It’s a truism of copyright scholarship that the modern concept of the author didn’t exist until the modern era. The medieval and Renaissance author was a vehicle for the text, but the modern author is the creator of the text. And in the eighteenth century, the Romantic movement transformed authorship into self-expression. This individualization of authorship enabled the creation of copyright. While the printing press made commercial publishing possible, the modern concept of the author created “literary property.” But is the truism entirely true? The concept of the author has certainly changed over time, and taken different forms in different places at different times. But is the modern concept of the author truly unique to the modern era, or does it merely reflect a particular literary economy? In other words, did our concept of the author create our literary economy, or did our literary economy shape our concept of the author? Surely, the answer is a bit of both. But a medieval Irish legend at least suggests that the modern concept of the author is only a particular expression of an economic phenomenon. This article uses an episode from the B—rama, a twelfth-century Irish legend written in Leinster, to reflect on the concept of literary ownership in medieval Ireland. Saint Moling composed a praise-poem for the High King of Tara, in order to convince him to lift the b—rama or cattle-tax levied on Leinster. Moling’s reciter Tollchenn stole ahead and presented the poem to the king as his own, and when Moling arrived, the king accused him of plagiarizing the poem. Moling ordered Tollchenn to recite the poem again, but he could not, proving that Moling was the author. While the story has no basis in historical fact, it reflects the concept of literary ownership at the time it was written. The currency of the poet was novel poems, which they composed and recited for kings. Accordingly, poets needed to be able to claim ownership of the poems they composed, in order to claim the value of those poems. By contrast, other genres of literary works were often unattributed or attributed to historical figures, presumably because they lacked economic value as literary works. This suggests that the attribution and the concept of literary ownership were a function of economic interests.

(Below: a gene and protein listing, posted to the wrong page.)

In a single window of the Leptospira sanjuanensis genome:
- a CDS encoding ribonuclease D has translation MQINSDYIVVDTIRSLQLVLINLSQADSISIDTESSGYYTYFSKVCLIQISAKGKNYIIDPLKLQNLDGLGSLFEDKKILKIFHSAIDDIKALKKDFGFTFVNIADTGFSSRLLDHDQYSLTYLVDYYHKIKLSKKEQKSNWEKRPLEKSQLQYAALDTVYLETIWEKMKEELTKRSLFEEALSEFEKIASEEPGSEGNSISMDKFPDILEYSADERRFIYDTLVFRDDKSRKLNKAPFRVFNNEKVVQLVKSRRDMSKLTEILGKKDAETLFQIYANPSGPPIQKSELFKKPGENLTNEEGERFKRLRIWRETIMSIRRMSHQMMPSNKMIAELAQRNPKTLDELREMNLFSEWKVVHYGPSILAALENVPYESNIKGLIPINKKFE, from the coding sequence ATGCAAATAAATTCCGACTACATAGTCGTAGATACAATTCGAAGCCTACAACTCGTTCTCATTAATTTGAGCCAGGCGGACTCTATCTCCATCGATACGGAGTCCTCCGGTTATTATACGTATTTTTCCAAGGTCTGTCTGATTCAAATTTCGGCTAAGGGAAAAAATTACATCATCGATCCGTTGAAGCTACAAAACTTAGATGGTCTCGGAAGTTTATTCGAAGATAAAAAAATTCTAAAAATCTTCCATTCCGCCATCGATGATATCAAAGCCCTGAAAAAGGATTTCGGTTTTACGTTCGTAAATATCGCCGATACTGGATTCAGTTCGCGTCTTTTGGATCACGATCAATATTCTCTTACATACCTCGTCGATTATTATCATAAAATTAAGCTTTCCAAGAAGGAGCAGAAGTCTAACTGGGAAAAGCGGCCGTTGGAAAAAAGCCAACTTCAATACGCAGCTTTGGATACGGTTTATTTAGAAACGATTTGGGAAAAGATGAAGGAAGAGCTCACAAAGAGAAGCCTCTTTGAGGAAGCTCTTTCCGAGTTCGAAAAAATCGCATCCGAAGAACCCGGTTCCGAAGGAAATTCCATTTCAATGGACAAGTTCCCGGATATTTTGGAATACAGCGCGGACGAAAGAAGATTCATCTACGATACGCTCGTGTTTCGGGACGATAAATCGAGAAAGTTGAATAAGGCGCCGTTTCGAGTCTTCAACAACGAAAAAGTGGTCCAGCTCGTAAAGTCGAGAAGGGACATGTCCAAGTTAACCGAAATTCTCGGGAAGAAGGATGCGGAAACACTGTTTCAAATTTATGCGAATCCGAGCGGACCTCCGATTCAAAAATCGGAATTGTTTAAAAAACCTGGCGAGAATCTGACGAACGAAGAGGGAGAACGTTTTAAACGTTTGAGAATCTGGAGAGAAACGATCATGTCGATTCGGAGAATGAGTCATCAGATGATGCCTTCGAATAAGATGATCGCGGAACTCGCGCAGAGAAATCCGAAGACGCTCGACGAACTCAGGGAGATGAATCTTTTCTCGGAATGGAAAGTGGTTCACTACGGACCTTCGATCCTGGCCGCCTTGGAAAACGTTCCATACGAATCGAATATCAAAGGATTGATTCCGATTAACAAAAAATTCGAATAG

|Original language||American English|
|Title of host publication||Forgotten Intellectual Property|
|Subtitle of host publication||Creativity, Entrepreneurship and Intellectual Property|
|Number of pages||23|
|State||Published - Oct 23 2020|